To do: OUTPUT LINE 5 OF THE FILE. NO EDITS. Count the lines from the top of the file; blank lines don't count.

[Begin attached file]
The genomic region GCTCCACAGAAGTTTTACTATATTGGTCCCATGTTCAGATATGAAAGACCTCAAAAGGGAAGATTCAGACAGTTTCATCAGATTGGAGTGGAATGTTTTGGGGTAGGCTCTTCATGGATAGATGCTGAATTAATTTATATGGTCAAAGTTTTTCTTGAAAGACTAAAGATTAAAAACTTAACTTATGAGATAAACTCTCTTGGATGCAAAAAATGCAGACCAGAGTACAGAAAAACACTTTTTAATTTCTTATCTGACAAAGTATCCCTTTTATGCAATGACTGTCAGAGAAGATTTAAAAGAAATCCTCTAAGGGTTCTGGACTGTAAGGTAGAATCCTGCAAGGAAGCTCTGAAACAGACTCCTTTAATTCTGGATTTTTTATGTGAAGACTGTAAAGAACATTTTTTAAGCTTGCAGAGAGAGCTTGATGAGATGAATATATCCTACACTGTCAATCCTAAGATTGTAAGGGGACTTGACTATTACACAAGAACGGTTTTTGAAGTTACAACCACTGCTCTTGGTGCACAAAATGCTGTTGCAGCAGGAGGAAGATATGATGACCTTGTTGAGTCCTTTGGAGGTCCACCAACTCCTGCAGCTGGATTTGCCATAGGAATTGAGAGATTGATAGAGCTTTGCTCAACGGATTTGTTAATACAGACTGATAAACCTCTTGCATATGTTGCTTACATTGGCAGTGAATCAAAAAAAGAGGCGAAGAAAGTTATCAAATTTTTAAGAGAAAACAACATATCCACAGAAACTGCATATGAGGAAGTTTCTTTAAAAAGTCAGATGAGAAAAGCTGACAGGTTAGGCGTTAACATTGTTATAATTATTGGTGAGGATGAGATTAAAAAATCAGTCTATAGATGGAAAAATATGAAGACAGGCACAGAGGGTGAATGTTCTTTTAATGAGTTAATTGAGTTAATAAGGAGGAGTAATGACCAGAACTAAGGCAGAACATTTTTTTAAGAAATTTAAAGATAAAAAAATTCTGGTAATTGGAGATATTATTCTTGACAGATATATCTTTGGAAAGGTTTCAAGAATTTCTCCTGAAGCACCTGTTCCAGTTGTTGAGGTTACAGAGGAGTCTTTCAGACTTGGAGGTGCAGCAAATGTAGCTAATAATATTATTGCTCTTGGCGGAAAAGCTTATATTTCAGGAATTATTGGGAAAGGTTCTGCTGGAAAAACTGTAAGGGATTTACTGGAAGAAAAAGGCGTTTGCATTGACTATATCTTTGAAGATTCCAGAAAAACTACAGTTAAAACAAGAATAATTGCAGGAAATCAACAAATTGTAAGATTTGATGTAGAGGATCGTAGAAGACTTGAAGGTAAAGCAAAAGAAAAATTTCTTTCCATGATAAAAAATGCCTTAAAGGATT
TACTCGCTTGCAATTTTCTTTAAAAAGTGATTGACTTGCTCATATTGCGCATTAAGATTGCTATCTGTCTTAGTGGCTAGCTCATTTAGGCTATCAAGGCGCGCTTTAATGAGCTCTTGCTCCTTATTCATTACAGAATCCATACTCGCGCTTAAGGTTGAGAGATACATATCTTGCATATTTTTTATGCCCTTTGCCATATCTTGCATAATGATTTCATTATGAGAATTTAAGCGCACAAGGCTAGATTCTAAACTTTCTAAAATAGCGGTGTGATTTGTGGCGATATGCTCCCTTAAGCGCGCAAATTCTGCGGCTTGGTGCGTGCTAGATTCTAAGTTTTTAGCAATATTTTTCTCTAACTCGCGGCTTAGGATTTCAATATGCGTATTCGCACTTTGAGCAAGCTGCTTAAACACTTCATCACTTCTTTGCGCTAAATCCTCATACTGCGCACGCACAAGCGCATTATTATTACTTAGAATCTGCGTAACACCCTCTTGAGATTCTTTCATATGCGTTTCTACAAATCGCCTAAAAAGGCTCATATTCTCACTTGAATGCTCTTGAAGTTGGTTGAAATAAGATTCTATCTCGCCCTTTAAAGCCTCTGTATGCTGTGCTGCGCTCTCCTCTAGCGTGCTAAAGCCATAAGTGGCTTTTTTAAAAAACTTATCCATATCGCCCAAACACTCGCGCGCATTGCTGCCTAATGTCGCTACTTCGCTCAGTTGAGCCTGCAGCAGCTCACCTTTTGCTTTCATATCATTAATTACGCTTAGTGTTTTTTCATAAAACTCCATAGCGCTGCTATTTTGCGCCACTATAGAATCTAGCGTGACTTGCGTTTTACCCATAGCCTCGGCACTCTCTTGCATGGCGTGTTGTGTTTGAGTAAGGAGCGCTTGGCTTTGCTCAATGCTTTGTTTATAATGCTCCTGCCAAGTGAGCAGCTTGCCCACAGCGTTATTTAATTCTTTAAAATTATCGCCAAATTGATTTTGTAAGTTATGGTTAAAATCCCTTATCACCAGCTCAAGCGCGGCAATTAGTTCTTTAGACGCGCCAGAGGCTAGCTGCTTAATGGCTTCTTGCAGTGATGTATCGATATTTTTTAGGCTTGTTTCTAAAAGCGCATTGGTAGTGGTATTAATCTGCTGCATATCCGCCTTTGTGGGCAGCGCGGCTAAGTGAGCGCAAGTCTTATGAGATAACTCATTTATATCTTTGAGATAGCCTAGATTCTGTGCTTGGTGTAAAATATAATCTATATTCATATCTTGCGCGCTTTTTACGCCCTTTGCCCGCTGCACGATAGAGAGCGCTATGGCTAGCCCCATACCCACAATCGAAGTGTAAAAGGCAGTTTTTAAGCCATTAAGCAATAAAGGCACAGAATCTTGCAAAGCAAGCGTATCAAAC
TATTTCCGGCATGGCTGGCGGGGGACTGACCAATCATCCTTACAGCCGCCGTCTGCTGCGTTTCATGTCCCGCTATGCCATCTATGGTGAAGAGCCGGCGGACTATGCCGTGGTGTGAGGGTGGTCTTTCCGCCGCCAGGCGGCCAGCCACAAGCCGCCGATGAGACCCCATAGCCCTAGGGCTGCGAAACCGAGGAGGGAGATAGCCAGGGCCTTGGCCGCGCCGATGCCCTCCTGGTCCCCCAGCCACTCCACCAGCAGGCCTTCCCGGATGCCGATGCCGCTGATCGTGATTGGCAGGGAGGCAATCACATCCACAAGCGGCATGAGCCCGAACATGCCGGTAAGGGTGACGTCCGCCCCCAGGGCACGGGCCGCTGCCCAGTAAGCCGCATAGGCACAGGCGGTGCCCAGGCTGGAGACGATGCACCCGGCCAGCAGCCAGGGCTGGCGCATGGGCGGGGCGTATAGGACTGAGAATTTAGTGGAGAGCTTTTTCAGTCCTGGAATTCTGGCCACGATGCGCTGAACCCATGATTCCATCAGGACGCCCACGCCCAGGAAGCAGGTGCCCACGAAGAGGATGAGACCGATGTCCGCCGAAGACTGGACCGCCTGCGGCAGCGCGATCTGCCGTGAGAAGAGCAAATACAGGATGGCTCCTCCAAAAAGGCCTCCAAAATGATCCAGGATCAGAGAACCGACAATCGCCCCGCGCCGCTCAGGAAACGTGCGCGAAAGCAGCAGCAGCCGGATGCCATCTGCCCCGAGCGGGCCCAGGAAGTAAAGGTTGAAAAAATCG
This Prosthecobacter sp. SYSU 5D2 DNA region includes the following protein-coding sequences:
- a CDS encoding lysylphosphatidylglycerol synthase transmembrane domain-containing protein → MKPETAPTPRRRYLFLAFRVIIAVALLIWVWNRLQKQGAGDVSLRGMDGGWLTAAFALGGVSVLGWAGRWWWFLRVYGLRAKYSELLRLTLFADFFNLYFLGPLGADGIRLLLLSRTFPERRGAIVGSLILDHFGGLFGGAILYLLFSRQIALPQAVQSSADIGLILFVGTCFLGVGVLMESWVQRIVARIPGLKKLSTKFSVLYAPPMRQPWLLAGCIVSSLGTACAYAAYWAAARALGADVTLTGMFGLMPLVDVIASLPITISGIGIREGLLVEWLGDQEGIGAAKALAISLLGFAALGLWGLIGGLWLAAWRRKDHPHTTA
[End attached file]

- a CDS encoding lysylphosphatidylglycerol synthase transmembrane domain-containing protein → MKPETAPTPRRRYLFLAFRVIIAVALLIWVWNRLQKQGAGDVSLRGMDGGWLTAAFALGGVSVLGWAGRWWWFLRVYGLRAKYSELLRLTLFADFFNLYFLGPLGADGIRLLLLSRTFPERRGAIVGSLILDHFGGLFGGAILYLLFSRQIALPQAVQSSADIGLILFVGTCFLGVGVLMESWVQRIVARIPGLKKLSTKFSVLYAPPMRQPWLLAGCIVSSLGTACAYAAYWAAARALGADVTLTGMFGLMPLVDVIASLPITISGIGIREGLLVEWLGDQEGIGAAKALAISLLGFAALGLWGLIGGLWLAAWRRKDHPHTTA